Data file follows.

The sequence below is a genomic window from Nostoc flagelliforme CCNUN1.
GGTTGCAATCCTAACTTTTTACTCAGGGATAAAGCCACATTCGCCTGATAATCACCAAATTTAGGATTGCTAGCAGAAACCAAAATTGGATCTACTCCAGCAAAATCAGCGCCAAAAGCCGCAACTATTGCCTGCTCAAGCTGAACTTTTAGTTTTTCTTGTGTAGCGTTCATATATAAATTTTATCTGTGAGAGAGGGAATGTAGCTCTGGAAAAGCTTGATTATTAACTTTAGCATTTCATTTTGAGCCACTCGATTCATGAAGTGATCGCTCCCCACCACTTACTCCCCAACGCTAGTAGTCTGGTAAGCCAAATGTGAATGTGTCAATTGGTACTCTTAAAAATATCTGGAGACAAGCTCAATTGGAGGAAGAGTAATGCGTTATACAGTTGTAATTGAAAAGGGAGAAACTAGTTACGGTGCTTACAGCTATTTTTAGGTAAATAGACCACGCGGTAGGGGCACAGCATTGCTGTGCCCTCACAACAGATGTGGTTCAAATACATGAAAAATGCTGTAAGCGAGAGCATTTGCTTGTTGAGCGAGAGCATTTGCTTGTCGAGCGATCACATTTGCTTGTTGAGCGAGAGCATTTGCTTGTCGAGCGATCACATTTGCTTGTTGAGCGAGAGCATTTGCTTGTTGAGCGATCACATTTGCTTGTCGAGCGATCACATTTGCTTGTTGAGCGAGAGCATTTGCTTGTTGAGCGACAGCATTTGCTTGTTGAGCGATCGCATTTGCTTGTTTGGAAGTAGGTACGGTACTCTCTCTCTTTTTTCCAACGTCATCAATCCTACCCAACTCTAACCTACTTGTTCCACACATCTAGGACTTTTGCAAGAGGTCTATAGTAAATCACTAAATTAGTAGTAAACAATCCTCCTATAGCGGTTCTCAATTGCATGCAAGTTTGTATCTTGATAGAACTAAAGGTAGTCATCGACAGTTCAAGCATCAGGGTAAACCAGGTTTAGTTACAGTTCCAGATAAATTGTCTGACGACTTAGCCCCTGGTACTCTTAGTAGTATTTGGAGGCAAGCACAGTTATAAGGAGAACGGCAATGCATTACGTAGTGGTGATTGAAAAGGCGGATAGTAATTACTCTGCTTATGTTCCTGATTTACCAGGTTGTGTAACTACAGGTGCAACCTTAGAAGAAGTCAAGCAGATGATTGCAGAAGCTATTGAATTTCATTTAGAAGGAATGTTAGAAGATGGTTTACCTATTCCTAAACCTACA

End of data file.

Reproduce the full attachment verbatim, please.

The sequence below is a genomic window from Nostoc flagelliforme CCNUN1.
GGTTGCAATCCTAACTTTTTACTCAGGGATAAAGCCACATTCGCCTGATAATCACCAAATTTAGGATTGCTAGCAGAAACCAAAATTGGATCTACTCCAGCAAAATCAGCGCCAAAAGCCGCAACTATTGCCTGCTCAAGCTGAACTTTTAGTTTTTCTTGTGTAGCGTTCATATATAAATTTTATCTGTGAGAGAGGGAATGTAGCTCTGGAAAAGCTTGATTATTAACTTTAGCATTTCATTTTGAGCCACTCGATTCATGAAGTGATCGCTCCCCACCACTTACTCCCCAACGCTAGTAGTCTGGTAAGCCAAATGTGAATGTGTCAATTGGTACTCTTAAAAATATCTGGAGACAAGCTCAATTGGAGGAAGAGTAATGCGTTATACAGTTGTAATTGAAAAGGGAGAAACTAGTTACGGTGCTTACAGCTATTTTTAGGTAAATAGACCACGCGGTAGGGGCACAGCATTGCTGTGCCCTCACAACAGATGTGGTTCAAATACATGAAAAATGCTGTAAGCGAGAGCATTTGCTTGTTGAGCGAGAGCATTTGCTTGTCGAGCGATCACATTTGCTTGTTGAGCGAGAGCATTTGCTTGTCGAGCGATCACATTTGCTTGTTGAGCGAGAGCATTTGCTTGTTGAGCGATCACATTTGCTTGTCGAGCGATCACATTTGCTTGTTGAGCGAGAGCATTTGCTTGTTGAGCGACAGCATTTGCTTGTTGAGCGATCGCATTTGCTTGTTTGGAAGTAGGTACGGTACTCTCTCTCTTTTTTCCAACGTCATCAATCCTACCCAACTCTAACCTACTTGTTCCACACATCTAGGACTTTTGCAAGAGGTCTATAGTAAATCACTAAATTAGTAGTAAACAATCCTCCTATAGCGGTTCTCAATTGCATGCAAGTTTGTATCTTGATAGAACTAAAGGTAGTCATCGACAGTTCAAGCATCAGGGTAAACCAGGTTTAGTTACAGTTCCAGATAAATTGTCTGACGACTTAGCCCCTGGTACTCTTAGTAGTATTTGGAGGCAAGCACAGTTATAAGGAGAACGGCAATGCATTACGTAGTGGTGATTGAAAAGGCGGATAGTAATTACTCTGCTTATGTTCCTGATTTACCAGGTTGTGTAACTACAGGTGCAACCTTAGAAGAAGTCAAGCAGATGATTGCAGAAGCTATTGAATTTCATTTAGAAGGAATGTTAGAAGATGGTTTACCTATTCCTAAACCTACA